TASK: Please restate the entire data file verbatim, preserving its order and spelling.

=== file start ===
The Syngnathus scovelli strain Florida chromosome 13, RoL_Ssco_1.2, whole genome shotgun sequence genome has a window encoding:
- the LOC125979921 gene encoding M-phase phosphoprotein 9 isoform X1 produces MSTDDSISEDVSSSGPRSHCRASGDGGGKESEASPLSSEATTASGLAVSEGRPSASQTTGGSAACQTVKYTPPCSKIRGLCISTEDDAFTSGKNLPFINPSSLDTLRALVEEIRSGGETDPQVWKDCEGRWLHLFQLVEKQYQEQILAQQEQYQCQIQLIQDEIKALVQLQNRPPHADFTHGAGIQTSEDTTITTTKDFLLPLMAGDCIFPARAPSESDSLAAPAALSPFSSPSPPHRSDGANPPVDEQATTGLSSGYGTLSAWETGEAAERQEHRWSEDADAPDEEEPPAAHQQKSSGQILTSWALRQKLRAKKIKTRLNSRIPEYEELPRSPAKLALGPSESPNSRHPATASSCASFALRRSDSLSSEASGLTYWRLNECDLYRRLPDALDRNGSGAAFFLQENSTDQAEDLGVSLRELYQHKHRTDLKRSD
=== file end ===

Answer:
The Syngnathus scovelli strain Florida chromosome 13, RoL_Ssco_1.2, whole genome shotgun sequence genome has a window encoding:
- the LOC125979921 gene encoding M-phase phosphoprotein 9 isoform X1 produces MSTDDSISEDVSSSGPRSHCRASGDGGGKESEASPLSSEATTASGLAVSEGRPSASQTTGGSAACQTVKYTPPCSKIRGLCISTEDDAFTSGKNLPFINPSSLDTLRALVEEIRSGGETDPQVWKDCEGRWLHLFQLVEKQYQEQILAQQEQYQCQIQLIQDEIKALVQLQNRPPHADFTHGAGIQTSEDTTITTTKDFLLPLMAGDCIFPARAPSESDSLAAPAALSPFSSPSPPHRSDGANPPVDEQATTGLSSGYGTLSAWETGEAAERQEHRWSEDADAPDEEEPPAAHQQKSSGQILTSWALRQKLRAKKIKTRLNSRIPEYEELPRSPAKLALGPSESPNSRHPATASSCASFALRRSDSLSSEASGLTYWRLNECDLYRRLPDALDRNGSGAAFFLQENSTDQAEDLGVSLRELYQHKHRTDLKRSD